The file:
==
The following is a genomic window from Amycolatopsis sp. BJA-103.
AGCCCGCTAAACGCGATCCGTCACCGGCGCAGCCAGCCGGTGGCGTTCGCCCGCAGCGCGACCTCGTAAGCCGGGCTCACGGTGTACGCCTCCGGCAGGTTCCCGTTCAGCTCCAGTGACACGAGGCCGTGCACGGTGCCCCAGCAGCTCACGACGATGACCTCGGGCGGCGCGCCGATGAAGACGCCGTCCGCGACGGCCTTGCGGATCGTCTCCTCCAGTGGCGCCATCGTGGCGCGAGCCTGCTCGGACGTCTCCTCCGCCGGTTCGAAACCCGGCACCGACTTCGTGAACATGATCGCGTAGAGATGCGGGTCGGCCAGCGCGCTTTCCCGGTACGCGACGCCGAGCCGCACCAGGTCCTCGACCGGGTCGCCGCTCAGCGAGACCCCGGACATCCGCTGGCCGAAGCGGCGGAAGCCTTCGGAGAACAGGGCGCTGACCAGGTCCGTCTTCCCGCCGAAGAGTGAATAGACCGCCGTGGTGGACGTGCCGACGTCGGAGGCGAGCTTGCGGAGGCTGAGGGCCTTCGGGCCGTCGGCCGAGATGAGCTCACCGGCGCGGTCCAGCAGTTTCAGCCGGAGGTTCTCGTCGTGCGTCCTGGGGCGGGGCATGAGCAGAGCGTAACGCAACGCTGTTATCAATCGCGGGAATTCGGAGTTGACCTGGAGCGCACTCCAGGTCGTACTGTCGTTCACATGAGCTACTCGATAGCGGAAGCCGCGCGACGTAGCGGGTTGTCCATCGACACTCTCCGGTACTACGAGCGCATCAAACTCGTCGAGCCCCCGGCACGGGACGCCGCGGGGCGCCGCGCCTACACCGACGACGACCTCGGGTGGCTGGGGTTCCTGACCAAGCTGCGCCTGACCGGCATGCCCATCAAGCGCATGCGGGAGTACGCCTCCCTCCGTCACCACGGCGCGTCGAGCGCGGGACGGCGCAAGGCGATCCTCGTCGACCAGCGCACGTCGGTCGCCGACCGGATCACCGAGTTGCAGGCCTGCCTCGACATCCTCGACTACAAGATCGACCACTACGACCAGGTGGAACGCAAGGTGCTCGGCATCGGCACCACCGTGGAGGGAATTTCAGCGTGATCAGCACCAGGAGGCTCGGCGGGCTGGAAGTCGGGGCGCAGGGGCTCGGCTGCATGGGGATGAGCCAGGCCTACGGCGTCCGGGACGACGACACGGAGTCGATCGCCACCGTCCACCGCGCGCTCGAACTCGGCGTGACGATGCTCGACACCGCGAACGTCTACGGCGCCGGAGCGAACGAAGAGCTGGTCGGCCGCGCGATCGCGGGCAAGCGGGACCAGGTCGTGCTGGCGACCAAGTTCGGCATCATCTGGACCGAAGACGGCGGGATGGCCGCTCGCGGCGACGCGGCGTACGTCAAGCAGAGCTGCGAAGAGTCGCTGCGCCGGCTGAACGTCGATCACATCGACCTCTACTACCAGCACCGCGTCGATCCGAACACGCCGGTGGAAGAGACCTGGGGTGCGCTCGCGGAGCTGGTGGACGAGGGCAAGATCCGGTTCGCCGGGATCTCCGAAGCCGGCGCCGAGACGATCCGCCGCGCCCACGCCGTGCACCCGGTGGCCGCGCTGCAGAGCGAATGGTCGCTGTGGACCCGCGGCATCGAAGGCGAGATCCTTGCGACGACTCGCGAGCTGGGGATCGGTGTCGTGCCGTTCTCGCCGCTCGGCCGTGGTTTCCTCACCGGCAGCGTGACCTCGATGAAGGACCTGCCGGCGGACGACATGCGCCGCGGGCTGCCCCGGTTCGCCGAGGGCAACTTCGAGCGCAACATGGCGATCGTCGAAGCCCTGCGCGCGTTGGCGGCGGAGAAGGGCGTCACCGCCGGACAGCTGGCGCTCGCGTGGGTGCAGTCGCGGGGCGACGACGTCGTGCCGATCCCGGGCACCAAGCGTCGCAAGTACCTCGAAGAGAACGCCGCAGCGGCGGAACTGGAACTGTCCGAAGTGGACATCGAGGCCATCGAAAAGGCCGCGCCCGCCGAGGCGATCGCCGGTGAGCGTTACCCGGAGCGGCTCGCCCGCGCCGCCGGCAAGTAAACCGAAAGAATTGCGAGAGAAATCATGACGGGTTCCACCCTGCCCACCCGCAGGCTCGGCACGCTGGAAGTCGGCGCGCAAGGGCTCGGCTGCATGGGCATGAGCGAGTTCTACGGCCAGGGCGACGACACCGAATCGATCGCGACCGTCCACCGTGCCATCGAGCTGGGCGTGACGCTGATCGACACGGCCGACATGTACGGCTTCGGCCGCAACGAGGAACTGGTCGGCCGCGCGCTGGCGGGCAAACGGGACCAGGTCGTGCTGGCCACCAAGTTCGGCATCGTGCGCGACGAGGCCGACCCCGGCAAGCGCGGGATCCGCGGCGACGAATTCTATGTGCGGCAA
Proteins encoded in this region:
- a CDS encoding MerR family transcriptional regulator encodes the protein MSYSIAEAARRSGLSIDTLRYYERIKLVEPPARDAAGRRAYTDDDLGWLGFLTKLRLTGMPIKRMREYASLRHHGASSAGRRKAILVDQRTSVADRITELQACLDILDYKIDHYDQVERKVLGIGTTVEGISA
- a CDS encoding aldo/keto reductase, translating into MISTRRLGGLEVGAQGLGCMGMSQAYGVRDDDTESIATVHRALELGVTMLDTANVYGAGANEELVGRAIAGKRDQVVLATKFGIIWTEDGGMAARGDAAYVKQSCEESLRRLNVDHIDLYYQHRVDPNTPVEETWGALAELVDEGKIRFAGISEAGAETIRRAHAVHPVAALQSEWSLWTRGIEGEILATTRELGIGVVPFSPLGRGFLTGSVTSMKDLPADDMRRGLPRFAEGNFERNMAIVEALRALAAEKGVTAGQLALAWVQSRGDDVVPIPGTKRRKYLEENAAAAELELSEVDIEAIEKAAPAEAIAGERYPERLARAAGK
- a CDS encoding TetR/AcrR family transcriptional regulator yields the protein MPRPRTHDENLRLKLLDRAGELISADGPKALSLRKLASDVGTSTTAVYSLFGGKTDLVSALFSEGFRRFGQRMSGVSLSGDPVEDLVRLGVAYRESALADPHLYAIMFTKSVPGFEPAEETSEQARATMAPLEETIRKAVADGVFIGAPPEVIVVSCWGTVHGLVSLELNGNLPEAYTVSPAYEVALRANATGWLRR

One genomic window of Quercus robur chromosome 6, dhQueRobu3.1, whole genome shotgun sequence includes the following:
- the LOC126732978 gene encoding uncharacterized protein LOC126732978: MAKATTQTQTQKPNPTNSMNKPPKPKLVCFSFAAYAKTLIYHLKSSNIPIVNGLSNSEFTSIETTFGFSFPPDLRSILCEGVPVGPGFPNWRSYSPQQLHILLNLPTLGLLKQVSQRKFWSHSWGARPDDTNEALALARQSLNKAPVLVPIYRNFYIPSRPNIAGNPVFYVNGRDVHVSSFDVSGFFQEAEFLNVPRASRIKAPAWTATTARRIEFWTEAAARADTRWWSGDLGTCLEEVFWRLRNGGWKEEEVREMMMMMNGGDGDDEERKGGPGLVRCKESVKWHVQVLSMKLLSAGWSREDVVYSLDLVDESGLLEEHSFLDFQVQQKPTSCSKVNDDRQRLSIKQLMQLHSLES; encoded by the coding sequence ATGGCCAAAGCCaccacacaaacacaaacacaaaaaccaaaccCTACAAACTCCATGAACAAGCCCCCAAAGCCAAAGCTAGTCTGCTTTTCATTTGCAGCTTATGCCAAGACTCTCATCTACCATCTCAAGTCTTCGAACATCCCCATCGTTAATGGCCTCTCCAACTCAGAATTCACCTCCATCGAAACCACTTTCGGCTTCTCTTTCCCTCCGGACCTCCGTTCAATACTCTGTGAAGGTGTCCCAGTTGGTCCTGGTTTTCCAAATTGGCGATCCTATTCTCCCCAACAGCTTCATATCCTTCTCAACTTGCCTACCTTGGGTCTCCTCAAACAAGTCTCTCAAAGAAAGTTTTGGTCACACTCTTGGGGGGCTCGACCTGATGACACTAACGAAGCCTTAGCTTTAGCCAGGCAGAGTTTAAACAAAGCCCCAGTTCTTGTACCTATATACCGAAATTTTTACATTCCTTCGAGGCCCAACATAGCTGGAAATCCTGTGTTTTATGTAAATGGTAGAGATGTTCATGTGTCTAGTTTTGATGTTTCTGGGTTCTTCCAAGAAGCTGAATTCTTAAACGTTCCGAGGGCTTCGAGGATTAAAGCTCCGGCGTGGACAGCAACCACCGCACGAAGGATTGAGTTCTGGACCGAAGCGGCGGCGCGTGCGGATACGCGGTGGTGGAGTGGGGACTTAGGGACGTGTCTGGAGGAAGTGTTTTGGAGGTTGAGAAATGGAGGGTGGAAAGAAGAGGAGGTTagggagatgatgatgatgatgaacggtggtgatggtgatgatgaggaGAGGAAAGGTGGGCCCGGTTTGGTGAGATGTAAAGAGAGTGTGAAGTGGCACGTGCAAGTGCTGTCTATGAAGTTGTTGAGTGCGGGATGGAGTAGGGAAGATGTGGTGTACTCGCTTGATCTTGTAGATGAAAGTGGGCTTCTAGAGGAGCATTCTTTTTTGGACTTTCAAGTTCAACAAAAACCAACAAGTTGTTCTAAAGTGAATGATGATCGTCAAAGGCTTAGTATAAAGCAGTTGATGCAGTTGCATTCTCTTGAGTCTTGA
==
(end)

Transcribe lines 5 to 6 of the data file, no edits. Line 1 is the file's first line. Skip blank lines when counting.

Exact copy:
- a CDS encoding aldo/keto reductase, translating into MISTRRLGGLEVGAQGLGCMGMSQAYGVRDDDTESIATVHRALELGVTMLDTANVYGAGANEELVGRAIAGKRDQVVLATKFGIIWTEDGGMAARGDAAYVKQSCEESLRRLNVDHIDLYYQHRVDPNTPVEETWGALAELVDEGKIRFAGISEAGAETIRRAHAVHPVAALQSEWSLWTRGIEGEILATTRELGIGVVPFSPLGRGFLTGSVTSMKDLPADDMRRGLPRFAEGNFERNMAIVEALRALAAEKGVTAGQLALAWVQSRGDDVVPIPGTKRRKYLEENAAAAELELSEVDIEAIEKAAPAEAIAGERYPERLARAAGK
- a CDS encoding TetR/AcrR family transcriptional regulator yields the protein MPRPRTHDENLRLKLLDRAGELISADGPKALSLRKLASDVGTSTTAVYSLFGGKTDLVSALFSEGFRRFGQRMSGVSLSGDPVEDLVRLGVAYRESALADPHLYAIMFTKSVPGFEPAEETSEQARATMAPLEETIRKAVADGVFIGAPPEVIVVSCWGTVHGLVSLELNGNLPEAYTVSPAYEVALRANATGWLRR